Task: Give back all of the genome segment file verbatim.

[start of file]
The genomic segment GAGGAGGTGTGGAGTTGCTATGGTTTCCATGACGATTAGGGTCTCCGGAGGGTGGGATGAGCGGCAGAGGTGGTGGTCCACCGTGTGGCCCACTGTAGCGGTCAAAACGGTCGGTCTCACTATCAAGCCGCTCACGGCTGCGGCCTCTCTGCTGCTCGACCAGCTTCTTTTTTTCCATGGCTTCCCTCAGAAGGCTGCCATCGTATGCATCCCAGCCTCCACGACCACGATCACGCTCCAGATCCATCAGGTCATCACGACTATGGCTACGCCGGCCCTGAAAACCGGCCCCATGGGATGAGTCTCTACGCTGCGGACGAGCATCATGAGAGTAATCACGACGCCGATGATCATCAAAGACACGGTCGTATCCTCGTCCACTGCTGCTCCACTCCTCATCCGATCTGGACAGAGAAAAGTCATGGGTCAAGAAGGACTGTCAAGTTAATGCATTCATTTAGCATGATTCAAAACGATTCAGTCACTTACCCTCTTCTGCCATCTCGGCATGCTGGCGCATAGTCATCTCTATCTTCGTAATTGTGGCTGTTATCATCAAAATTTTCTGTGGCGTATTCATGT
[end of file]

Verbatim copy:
The genomic segment GAGGAGGTGTGGAGTTGCTATGGTTTCCATGACGATTAGGGTCTCCGGAGGGTGGGATGAGCGGCAGAGGTGGTGGTCCACCGTGTGGCCCACTGTAGCGGTCAAAACGGTCGGTCTCACTATCAAGCCGCTCACGGCTGCGGCCTCTCTGCTGCTCGACCAGCTTCTTTTTTTCCATGGCTTCCCTCAGAAGGCTGCCATCGTATGCATCCCAGCCTCCACGACCACGATCACGCTCCAGATCCATCAGGTCATCACGACTATGGCTACGCCGGCCCTGAAAACCGGCCCCATGGGATGAGTCTCTACGCTGCGGACGAGCATCATGAGAGTAATCACGACGCCGATGATCATCAAAGACACGGTCGTATCCTCGTCCACTGCTGCTCCACTCCTCATCCGATCTGGACAGAGAAAAGTCATGGGTCAAGAAGGACTGTCAAGTTAATGCATTCATTTAGCATGATTCAAAACGATTCAGTCACTTACCCTCTTCTGCCATCTCGGCATGCTGGCGCATAGTCATCTCTATCTTCGTAATTGTGGCTGTTATCATCAAAATTTTCTGTGGCGTATTCATGT